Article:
After 13 years working for some of the biggest names in the South African property sector, none of the trappings of success has gone to Vuso Majija’s head. Sitting across the table in the plush new offices of Fortress REIT Ltd., the diversified listed property group, he still embodies the humility that was instilled in him during his rural Eastern Cape upbringing.
Made in Mthatha
Born in Mthatha, where he completed his early primary school education, Majija moved to the Western Cape to stay with his aunt in Cape Town from Standard 2 (Grade 4). Coming from a family of teachers, he was inculcated with the importance of education from a young age. He soon settled into life in the Mother City where he was enrolled at Rosemead and then Battswood Primary schools before moving on to Wynberg Boys High. Inspired by a mini-building boom he witnessed in Mthatha in the early to mid-1980s his initial aim was to study architecture upon completing high school.
“It was probably around 1987 when several new developments went up in Mthatha, which for the first time provided houses that young professionals like nurses and teachers could afford,” he says. “That really sparked my interest in building as I witnessed first-hand the sense of optimism and urban renewal that it could engender. At first I thought I’d be an architect but the fact that drawing was not my strength made me consider other options.”
Majija eventually decided on Civil Engineering and enrolled at Cape Technikon, now the Cape Peninsula University of Technology. After completing the compulsory two years of theoretical study he joined Africon International, a civil engineering consulting firm, to do his third year in-service training in 2001. Placed in the roads department, he gained a thorough grounding in the development of thoroughfares to and from new retail centres and other developments.
“Quite a few of the projects involved the construction of roads for shopping centres, where I found myself exposed to the property ownership side,” says Majija. “As a civil engineer you are told what to do and you execute. I really wanted to be on the side driving the development.”
As fate would have it a good friend informed him about a new degree being introduced at the University of Cape Town (UCT), a Bachelor of Science in Property Studies. After completing his in-service training at Africon he quickly enrolled at UCT the following year and found himself thoroughly absorbed in the new Property Studies degree, which covered everything from economics to town planning and even a bit of quantity surveying. In 2005, during the fourth and final year of his degree, he met his future wife, Vuyokazi who also hailed from a family of Eastern Cape teachers.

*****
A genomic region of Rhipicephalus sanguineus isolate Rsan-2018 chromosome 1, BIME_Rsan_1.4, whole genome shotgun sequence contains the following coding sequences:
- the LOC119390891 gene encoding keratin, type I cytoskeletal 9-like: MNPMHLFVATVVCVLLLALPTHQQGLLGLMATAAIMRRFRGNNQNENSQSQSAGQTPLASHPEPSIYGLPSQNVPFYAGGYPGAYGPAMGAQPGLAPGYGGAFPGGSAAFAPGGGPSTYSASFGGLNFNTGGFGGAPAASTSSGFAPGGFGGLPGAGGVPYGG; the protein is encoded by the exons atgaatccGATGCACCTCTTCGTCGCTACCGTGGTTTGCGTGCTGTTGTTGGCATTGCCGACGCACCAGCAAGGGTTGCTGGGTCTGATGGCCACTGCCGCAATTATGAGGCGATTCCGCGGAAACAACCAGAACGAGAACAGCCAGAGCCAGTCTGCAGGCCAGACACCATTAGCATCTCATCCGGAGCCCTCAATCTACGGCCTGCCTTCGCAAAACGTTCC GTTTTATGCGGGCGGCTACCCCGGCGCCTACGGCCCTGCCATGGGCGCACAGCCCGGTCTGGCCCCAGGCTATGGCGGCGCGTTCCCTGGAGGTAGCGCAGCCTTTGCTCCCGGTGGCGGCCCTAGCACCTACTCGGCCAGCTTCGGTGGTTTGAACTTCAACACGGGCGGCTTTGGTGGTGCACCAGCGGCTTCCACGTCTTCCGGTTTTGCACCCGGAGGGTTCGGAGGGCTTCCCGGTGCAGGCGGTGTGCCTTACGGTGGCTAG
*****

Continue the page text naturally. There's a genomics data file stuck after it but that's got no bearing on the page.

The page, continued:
After graduating Majija moved to Johannesburg and was initially employed as a property manager focusing on managing industrial properties and smaller shopping centres in decentralised nodes. Majija quickly progressed to junior asset manager, and cites this period as critical to his development as a property professional.
“I worked under Andrew Texeira who really took me under his wing and taught me a lot about the industry,” he says. “It was an excellent grounding in property management.”
After a stint of working as a centre manager, Majija soon progressed to a full asset manager working on the entire Fortress retail portfolio, something that put him in direct contact with an extremely diverse range of retail tenants.
“Working closely with tenants really allows you to get a thorough understanding of your tenants’ trading environment and how they view the market,” says Majija. “The great thing about retail is that it’s forever changing, which really allows you to learn a lot about trading conditions and the general health of the economy. When you’re engaging with tenants every day you really feel like you have your finger on the pulse of the economy.”
Yet despite his love of retail he concedes that South Africa is oversupplied with large regional shopping centres, particularly given the bleak economic climate at present. The ill health of the domestic economy was confirmed when Statistics South Africa revealed that real gross domestic product shrank by 2.2% in the first quarter of 2018, the biggest quarter-on-quarter decline in nine years and far worse than anticipated.
“We’re still emerging from an economic headwind and that’s complicated by the fact that South Africa has probably built an excess number of retail centres,” he says. “There probably isn’t much room in the current economic climate for more large malls like Sandton City or Century City but there are still opportunities for smaller centres here and there.”
Majija says the big focus in retail property right now is lifestyle and convenience. Consumers increasingly want retail experiences that offer more than just the opportunity to shop. Nevertheless, he sees the rapidly developing township market, which is seeing more malls being opened, as a definite growth opportunity. Online shopping is another area that is likely to expand but Majija cautions that the growth trajectory of the digital retail segment will be slower in South Africa than elsewhere due to logistical challenges and unique spatial challenges of South African cities, a legacy of our divided past.
Plans to steamline
Having obtained his MBA from the Gordon Institute of Business Science in 2016 Majija was appointed as a retail executive last year. In his newfound role he has big plans for the Fortress retail portfolio, which currently comprises 66 properties of varying sizes and quality. He aims to streamline that to about 50 properties that are as similar as possible to the fund’s two flagship centres, the 34,000m² Weskus Mall and the 36,000m² Evaton Mall.